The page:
- Sources with direct knowledge to Kyrie Irving’s mindset claim the point guard is not anti-vaxx, but holding out for people who’ve lost their jobs due to mandates.
- Irving reportedly wants to be a “voice for the voiceless,” but at every turn bangs the “private decision” drum.
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This is becoming either the longest-running Punk’d bit or Kyrie Irving really is a Contrarian Without A Cause.
After the (reportedly “disgusted“) Brooklyn Nets backed Irving into a corner by announcing that the organization will not let their seven-time NBA All Star point guard play or practice until he is eligible to become a full participant, multiple sources have told The Athletic Kyrie’s crusade is becoming increasingly esoteric.
The man is not even anto-vaxx, he’s just anti-unemployment?
You. Have. Got. To. Be. Kidding. https://t.co/GVIrgJgz9x pic.twitter.com/Vdd7zT8gbq
— Michael Sykes, II (@MikeDSykes) October 12, 2021
“Multiple sources with direct knowledge of Irving’s decision have told The Athletic that Irving is not anti-vaccine and that his stance is that he is upset that people are losing their jobs due to vaccine mandates. It’s a stance that Irving has explained to close teammates. To him, this is about a grander fight than the one on the court and Irving is challenging a perceived control of society and people’s livelihood, according to sources with knowledge of Irving’s mindset. It is a decision that he believes he is capable to make given his current life dynamics. “Kyrie wants to be a voice for the voiceless,” one source said.”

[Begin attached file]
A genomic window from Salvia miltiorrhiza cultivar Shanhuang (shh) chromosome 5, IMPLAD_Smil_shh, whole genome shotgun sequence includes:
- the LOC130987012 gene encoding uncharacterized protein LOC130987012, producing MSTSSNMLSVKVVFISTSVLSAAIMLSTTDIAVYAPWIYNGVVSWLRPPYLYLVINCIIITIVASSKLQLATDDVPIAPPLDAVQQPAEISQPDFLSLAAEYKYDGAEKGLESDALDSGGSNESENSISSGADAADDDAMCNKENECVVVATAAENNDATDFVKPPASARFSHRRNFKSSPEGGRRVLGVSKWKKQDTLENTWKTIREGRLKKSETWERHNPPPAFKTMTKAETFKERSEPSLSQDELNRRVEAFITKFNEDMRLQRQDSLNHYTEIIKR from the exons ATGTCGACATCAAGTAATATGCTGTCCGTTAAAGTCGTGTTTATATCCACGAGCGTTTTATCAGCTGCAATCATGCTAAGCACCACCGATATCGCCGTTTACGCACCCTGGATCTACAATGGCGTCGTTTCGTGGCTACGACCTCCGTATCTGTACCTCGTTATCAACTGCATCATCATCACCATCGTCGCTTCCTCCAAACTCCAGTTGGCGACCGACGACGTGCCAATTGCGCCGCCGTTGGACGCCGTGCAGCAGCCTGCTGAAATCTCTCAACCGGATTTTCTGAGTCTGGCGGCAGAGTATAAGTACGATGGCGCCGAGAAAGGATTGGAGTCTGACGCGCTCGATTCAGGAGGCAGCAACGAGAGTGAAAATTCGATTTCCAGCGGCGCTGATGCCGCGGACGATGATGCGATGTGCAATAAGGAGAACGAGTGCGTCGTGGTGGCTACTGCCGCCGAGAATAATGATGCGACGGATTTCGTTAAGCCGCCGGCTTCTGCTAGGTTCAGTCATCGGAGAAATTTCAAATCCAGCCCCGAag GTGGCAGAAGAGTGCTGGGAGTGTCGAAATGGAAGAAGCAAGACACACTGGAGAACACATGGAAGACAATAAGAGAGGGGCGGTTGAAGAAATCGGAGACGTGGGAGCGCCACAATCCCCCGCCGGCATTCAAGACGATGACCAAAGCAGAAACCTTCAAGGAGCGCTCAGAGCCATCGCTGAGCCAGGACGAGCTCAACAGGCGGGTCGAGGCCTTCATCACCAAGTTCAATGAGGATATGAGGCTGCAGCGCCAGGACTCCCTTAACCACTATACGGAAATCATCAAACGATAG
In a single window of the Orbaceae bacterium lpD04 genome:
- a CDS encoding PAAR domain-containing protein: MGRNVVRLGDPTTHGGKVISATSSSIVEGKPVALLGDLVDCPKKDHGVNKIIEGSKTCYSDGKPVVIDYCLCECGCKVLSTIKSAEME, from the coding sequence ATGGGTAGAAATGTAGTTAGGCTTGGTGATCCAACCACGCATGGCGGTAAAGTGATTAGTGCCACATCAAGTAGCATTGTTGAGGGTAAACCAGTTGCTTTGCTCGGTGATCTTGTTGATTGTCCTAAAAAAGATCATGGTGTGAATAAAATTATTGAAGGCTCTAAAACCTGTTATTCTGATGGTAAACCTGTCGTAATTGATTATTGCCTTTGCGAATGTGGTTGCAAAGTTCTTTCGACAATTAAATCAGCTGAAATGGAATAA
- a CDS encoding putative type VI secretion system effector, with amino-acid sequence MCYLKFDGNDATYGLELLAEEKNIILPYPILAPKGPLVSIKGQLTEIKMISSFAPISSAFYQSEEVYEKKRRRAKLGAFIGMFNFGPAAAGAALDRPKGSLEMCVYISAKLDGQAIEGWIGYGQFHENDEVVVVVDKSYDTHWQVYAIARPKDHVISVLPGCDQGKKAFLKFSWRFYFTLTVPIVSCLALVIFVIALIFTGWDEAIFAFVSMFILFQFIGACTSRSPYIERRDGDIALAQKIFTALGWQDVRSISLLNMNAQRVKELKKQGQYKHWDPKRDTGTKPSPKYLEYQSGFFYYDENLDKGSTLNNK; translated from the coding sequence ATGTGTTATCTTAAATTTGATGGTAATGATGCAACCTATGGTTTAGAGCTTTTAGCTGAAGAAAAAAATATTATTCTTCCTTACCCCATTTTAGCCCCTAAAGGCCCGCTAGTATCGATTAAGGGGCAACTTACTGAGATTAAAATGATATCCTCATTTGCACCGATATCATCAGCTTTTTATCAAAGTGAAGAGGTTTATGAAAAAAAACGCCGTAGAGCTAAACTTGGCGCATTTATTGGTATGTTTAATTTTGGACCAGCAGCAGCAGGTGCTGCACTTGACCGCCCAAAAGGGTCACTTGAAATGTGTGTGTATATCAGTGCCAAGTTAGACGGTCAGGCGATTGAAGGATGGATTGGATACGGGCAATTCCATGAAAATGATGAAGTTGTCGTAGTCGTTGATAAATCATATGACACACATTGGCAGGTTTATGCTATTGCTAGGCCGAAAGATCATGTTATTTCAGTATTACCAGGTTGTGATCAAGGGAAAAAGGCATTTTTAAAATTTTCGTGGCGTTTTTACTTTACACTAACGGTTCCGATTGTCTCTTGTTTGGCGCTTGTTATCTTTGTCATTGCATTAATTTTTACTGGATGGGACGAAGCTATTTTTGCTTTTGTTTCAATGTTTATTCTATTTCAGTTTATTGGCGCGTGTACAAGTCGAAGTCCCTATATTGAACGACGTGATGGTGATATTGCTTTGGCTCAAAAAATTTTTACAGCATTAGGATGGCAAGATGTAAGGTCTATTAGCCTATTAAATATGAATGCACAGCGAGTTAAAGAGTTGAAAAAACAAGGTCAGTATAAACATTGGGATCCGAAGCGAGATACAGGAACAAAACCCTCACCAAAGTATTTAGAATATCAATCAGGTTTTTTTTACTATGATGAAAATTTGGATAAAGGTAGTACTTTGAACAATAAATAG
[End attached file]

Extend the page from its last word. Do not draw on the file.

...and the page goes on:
There are no solutions, just trade offs.
Kyrie has no concept of this, and in his mind, the fight against Big Brother is a worthier cause than stomping out a disease that has killed 700,000 Americans despite widely available vaccines. And if he doesn’t believe vaccination mandates are the best course of action and he really wants to be a “voice for the voiceless,” maybe he shouldn’t play coy at every turn, banging the tired “private decision” drum when he grants the world a rare glimpse into his master plan.
If getting the shot isn’t the issue, why wouldn’t Kyrie play this season and donate all of his $33.3 million salary to a fund set up for those who have lost their jobs due to mandates? Wouldn’t that make a tangible impact, eliminate drama he so fiercely wants to avoid, and not screw over an organization who took a shot on him? Just spitballin’.
Can one of Kyrie’s supporters help me see the light, if there are any supporters left who know what they’re supporting?